Thank you to Special Envoy Kubis, and congratulations on taking up this important post.
Since the last Council meeting on Libya, we have seen further encouraging progress on the political track. We welcome the new national unity government, led by Abdelhamid Dabeibah. This is a positive development, but only a first step in the process towards a political solution in Libya. It is critical that the interim government prioritises measures important to the daily lives of the Libyan people- such as restoring basic services of water, electricity, and health care.
Norway fully supports the Libyan people in their quest for peace and reconciliation through an inclusive political process.
Efforts should now be geared towards the upcoming elections in December, and securing legitimacy for a Libyan government through the people’s democratic choice. It is critical that the integrity of the political process is respected, and that international actors contribute constructively and in good faith.
The fact that the ceasefire is still holding is a positive signal. However, the entrenched military situation is not sustainable in the long-term. A comprehensive and inclusive political solution is needed to break the military deadlock. An important first step would be the re-opening of the coastal road. Closely related to this is the need for foreign fighters and mercenaries to leave the country, in accordance with the ceasefire agreement from October 2020.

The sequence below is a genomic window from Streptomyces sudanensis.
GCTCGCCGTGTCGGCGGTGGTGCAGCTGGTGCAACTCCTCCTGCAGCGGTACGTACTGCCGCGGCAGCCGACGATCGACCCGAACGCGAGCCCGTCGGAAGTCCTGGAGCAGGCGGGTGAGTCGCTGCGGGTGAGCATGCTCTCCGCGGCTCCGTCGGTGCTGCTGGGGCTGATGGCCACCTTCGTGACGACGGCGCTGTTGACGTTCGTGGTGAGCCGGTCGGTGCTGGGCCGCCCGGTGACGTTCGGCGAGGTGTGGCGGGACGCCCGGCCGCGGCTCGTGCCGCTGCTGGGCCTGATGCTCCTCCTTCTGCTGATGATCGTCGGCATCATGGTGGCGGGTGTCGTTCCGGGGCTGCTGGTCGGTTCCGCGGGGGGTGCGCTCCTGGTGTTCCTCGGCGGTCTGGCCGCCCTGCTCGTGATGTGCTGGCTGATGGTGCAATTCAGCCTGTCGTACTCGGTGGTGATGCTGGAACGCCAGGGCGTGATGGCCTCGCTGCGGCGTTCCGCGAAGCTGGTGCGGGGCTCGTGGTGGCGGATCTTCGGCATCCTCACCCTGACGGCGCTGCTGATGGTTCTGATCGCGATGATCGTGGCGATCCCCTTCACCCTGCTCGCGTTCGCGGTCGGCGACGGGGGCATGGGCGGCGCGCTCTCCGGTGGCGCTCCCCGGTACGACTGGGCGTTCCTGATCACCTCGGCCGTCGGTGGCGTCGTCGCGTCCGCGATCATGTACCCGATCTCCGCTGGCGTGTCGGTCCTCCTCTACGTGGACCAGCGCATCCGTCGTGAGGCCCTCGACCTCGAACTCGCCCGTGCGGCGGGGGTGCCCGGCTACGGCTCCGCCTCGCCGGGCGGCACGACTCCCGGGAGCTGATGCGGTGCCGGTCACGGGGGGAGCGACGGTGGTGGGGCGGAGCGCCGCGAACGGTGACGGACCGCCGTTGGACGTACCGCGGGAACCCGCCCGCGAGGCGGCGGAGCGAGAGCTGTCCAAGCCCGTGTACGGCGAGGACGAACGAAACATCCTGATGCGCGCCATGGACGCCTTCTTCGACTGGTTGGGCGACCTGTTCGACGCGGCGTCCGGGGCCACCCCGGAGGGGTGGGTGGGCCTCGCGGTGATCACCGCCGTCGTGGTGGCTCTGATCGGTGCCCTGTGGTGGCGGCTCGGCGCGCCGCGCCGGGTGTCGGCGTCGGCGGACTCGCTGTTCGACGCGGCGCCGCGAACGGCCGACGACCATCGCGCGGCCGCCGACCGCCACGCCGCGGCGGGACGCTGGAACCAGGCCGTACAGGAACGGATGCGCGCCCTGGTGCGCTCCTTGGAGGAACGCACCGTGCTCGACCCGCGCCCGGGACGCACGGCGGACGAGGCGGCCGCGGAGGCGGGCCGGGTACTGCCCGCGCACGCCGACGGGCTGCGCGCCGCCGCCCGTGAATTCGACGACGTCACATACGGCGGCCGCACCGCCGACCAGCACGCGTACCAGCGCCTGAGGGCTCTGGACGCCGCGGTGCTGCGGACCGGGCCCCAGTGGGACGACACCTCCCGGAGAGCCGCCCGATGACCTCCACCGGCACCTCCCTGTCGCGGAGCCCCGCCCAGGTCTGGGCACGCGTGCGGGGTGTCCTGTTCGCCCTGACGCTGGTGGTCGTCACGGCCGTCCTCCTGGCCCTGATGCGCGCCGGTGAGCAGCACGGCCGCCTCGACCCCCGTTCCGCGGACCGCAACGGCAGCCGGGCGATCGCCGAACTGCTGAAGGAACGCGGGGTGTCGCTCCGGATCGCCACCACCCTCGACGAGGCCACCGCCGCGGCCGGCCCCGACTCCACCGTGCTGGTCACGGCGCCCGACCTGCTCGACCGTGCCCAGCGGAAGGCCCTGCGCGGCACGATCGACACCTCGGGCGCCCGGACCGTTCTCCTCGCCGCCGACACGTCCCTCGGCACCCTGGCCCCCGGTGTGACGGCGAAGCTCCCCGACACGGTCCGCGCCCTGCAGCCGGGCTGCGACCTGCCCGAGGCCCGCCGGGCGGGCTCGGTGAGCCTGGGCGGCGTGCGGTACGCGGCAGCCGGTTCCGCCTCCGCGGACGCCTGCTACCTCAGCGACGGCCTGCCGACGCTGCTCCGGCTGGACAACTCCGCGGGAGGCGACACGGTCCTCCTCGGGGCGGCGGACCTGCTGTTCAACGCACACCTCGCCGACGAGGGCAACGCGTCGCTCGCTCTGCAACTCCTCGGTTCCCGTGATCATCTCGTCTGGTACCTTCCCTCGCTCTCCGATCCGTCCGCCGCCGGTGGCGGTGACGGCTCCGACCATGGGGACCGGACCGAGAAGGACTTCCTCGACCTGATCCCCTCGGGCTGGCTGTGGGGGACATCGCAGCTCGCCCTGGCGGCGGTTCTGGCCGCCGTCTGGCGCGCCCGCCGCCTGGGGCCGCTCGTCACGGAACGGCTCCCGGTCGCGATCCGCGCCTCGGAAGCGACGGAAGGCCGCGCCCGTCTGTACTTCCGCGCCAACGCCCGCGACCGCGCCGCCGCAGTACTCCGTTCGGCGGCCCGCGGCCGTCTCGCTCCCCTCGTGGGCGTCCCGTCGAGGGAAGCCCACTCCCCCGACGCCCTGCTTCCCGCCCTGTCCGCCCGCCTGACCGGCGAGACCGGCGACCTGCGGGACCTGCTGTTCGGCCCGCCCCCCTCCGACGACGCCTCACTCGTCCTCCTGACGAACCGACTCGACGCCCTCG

A comprehensive Disarmament, Demobilization, and Reintegration process is needed for returning foreign fighters in order to avoid spreading instability in the region.
I would also like to reiterate the obligation of all countries to respect the weapons embargo instituted by this Council. As the Panel of Experts’ report clearly shows, there are blatant and systematic breaches of the embargo. This fuels the two sides, and the conflict.
Norway welcomes the progress report regarding the proposed mechanism for ceasefire monitoring in Libya. We support a role for UNSMIL in such a mechanism, and look forward to Council discussions on this matter. And, as the report emphasises, the mechanism should be Libyan-led and Libyan-owned.
Turning now to an increasingly worrisome issue. Norway is concerned by the lack of accountability for serious human rights violations and abuses and violations of international humanitarian law. I would especially highlight the mass graves that have been discovered in Tarhouna. We urge the National Unity Government to investigate and prosecute those responsible without delay, and to offer their full cooperation to the ICC. Warrants of arrest issued by ICC must be executed. And the International Fact-Finding Mission to Libya needs to be given access to carry out a comprehensive investigation.
Let me end by reiterating the need for a strong and clear message from the Security Council on the political process. There are many spoilers, and there will be several hurdles ahead. So there should be no doubt about the Security Council’s support to the interim national unity government and to the election process.
It is our responsibility as Council members to provide the Libyans with the support they need.